In 1924, Enid, one of the Western Association’s smaller cities, transferred to the Southwestern League, which dropped from Class C to Class D in a reorganization of minor league baseball in the region. It was a matter of economics. It cost less to operate in Class D. In 1926, Enid, now nicknamed the Boosters, won the first half, but dropped to fourth in the second half and lost the playoff to Salina. The Southwestern League went out of business after the 1926 season and Enid was out of Organized Baseball for 23 years. However, in the 1930s and early 1940s, Enid was a hotbed of semi-pro ball with teams sponsored by oil companies. The Enid Eason Oilers and the Enid Champlin Refiners were among the top teams in the country, featuring many former Texas and Western League players, and won several National Baseball Congress championships. Enid returned to organized baseball in the Class C Western Association in 1950, replacing Fort Smith. The franchise was owned by the New York Giants and finished fourth. In 1951, the Giants transferred their operation to Muskogee and the Enid Buffaloes came in seventh as an independent club. That was Enid’s last year in professional baseball. The Western Association reduced to six teams in 1952 and disbanded after the 1954 season.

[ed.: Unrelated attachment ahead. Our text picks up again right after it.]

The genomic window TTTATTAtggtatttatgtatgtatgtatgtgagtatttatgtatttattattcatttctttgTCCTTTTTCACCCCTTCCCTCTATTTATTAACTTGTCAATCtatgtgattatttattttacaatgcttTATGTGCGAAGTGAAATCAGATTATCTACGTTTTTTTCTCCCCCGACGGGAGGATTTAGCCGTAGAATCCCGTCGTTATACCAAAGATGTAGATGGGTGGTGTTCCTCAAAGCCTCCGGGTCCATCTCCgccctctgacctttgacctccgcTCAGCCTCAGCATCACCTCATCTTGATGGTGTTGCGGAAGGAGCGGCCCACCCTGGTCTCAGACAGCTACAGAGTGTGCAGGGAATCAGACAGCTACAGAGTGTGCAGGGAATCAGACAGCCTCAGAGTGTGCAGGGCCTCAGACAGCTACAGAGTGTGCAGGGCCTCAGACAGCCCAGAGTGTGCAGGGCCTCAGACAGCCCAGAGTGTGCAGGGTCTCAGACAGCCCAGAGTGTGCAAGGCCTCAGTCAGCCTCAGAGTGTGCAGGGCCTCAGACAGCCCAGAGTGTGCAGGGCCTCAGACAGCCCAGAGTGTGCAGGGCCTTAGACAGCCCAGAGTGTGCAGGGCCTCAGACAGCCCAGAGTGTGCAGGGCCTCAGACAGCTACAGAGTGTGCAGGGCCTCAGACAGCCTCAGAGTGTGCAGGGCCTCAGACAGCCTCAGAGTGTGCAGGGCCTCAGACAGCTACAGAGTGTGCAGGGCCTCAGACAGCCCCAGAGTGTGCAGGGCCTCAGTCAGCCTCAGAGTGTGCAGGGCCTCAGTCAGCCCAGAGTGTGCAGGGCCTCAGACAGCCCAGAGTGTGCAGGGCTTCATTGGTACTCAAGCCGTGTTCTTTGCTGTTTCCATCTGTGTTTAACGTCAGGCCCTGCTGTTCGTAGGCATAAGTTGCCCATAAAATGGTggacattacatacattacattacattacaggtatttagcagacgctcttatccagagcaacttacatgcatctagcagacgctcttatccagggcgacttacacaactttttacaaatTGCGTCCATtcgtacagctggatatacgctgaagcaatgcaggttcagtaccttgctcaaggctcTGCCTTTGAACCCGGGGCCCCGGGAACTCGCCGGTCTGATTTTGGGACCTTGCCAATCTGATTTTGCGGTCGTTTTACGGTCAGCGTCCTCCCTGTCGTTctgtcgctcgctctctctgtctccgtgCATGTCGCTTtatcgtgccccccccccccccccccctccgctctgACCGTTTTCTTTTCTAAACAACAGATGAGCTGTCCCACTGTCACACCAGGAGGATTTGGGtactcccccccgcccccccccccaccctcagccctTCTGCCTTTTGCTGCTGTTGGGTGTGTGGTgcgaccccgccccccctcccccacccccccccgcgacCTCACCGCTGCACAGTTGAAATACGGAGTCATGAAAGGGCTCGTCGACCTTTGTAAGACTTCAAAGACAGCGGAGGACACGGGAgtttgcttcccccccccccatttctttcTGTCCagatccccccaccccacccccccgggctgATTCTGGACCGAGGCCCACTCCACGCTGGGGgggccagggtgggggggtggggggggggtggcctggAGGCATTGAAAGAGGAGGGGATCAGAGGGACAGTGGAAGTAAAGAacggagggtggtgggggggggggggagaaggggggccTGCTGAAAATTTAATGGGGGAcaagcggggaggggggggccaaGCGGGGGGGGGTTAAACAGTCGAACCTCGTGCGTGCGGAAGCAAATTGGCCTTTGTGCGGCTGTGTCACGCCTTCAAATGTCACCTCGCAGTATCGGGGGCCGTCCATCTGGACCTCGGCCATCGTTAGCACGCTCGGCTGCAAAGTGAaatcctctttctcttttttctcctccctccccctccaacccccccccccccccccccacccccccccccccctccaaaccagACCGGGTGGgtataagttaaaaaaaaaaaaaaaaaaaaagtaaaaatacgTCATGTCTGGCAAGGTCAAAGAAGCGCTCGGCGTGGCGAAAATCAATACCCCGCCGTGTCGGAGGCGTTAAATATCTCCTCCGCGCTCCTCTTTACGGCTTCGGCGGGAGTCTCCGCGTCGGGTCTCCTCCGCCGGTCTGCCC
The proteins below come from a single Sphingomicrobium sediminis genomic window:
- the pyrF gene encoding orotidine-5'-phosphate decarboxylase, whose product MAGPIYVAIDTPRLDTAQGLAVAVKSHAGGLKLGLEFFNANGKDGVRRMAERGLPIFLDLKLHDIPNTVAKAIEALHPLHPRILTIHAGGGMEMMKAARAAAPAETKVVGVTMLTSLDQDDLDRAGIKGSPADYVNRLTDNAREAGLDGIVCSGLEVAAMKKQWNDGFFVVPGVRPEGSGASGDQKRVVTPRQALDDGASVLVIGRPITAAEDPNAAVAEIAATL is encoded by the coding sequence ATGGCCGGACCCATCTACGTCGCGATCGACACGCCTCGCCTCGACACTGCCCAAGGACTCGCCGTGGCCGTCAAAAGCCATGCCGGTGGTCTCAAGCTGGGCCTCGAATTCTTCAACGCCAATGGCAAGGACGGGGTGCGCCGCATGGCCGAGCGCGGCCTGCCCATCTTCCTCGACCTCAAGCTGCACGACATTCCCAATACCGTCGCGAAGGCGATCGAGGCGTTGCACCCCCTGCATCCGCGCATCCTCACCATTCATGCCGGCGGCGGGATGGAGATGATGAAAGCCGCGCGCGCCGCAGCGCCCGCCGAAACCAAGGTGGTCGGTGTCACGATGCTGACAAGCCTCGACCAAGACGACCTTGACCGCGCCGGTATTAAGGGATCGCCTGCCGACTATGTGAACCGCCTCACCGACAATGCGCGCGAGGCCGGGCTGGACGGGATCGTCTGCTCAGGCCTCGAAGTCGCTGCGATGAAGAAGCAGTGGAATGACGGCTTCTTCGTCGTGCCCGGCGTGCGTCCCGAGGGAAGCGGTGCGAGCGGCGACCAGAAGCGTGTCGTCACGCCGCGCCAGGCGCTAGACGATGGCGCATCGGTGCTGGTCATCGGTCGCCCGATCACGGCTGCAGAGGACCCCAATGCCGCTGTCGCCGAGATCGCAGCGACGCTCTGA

The 1922 Harvesters, although picking up several forfeit wins, nevertheless set two related marks that have never been bested. Over the course of the season, the team lost only 27 games - no other 100-game winner has lost fewer. More importantly, of all the full season teams to play pro ball in the 20th century, Enid’s .794 percentage ranks supreme - insuring the team’s inclusion in the upper echelons of baseball’s elite.
|1922 Western Association Standings|
|1922 Enid Harvesters batting statistics|
|1922 Enid Harvesters pitching statistics|